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Archive for the Category "Television"

Book Review: ‘Writing the TV Drama Series’ Feb 04

Writing For Television

Writing The TV Drama SeriesThey say film is a director’s medium, and television is a writer’s medium.

With quick turnaround times for episodes, high paying salaries, and creative control, I’d say that’s definitely true. And with more channels than ever thirsting for content of all types, there’s never been a better time to consider writing for T.V.

If you’re looking for a place to start, I’d like to recommend a great book:

Writing the TV Drama Series 3rd edition: How to Succeed as a Professional Writer in TV
by Pamela Douglas

The new third edition of her book, is a must-read for writers looking to break into (and excel at) television writing. It’s packed with incredibly valuable tips, tricks, insights and first-person accounts.

Not only does it explain fundamental concepts, like “How shows get on TV and the TV season,” it also goes in depth on such topics as:

  • How a classic script is crafted
  • Writing your own episode or pilot
  • Working on staff
  • How to break in
  • The future of TV

There’s even a section on Unscripted or Reality Television shows and the writing jobs available therein.

Each key section is anchored by first-person insights and lessons from industry veterans.

If you’re planning, or even thinking, of writing for television, this book is the place to start.

Modern Family as a Horror Movie [Video] Dec 26

Modern Family – Horror Movie Trailer

Alex Dunphy - Evil GeniusHere’s a little something to balance out all that holiday cheer. If you watch ABC’s hilarious Modern Family, you’ll know that Alex Dunphy is just a check box or two away from being an evil genius. So I decided to recut Modern Family as a horror movie.

In this extended trailer, all hell breaks loose at the Dunphy household over the Christmas holidays.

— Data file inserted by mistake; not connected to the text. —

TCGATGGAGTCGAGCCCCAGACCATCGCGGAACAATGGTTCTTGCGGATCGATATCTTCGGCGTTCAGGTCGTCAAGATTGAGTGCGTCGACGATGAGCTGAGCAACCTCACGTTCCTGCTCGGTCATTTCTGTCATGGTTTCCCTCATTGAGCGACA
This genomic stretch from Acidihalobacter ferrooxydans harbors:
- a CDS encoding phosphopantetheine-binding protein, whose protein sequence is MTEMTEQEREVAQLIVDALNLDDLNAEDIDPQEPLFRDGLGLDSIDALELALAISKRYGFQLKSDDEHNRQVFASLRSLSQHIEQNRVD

Funny? Horrifying? Both? Let me know what you think.

5 Reasons Why THE WIRE Was So Damn Good Dec 09

The Wire - Season 1The Wire, which aired on HBO between 2002 and 2008, is widely acknowledged as one of the greatest television dramas of all time.

Everyone knows it. No one disputes it. Yet, for whatever reason, I’d never taken the time to watch a single episode… Until recently, when I got sucked into its web of awesomeness.

I quickly blazed through season one, and am now working my way through season two. Having the benefit of seeing so many episodes back to back, I thought I’d take a crack at determining what sets the show apart.

5 Reasons Why The Wire Was So Damn Good

1. The Authenticity

The dialogue does not shy away from the vernacular of drug dealers or the cops. It’s so authentic that, early on, there were many scenes where I couldn’t even understand what the characters were talking about! The more episodes I watched, though, the less that happened.

It reminded me of an interview with Network director Sidney Lumet, where he spoke about how he was initially wary of all the obscure broadcast terms and lingo in that script. The great Paddy Chayefsky assured him that people may not understand what was being said, but it would make the scenes more believable. Boy was he right. And The Wire is no different in that regard.

Beyond that, every scene feels real. I watched an episode of Person of Interest last night. It’s a great show, but there was a scene in last night’s episode where a relaxed confidential informant (CI) happily accepts money from a detective in the middle of a crowded sidewalk in the area that he frequents. After watching The Wire, that just didn’t ring true.

2. Two Sides of a Coin

The Wire gives the “bad guys” as much screen time as the “good guys.” You get to know the drug dealers as people, who are often products of their environment, not simple thugs… how they got into the lifestyle; what keeps them there; what scares them; what they wish they could change; how different they are from one another.

In the show, as in  reality, there are good and bad people on both sides.

3. Cinematic Scope

There are some nice cinematic touches in The Wire. By that I mean things that are typically reserved for movies… In season one, lines said in the first episode are mirrored in the final episode to great effect. There’s one central, far-reaching case that spans an entire season…

But most significantly the characters change. Typically on a police procedural you get your stock characters that may have revelatory moments, but ultimately never truly change. In The Wire, there are multiple characters that go through major movie-worthy arcs, and surprises.  That lazy cop? Maybe he turns out to be an ace detective. That guilty felon who avoids prison because of an unreliable witness? Maybe he’s truly a man of conscious.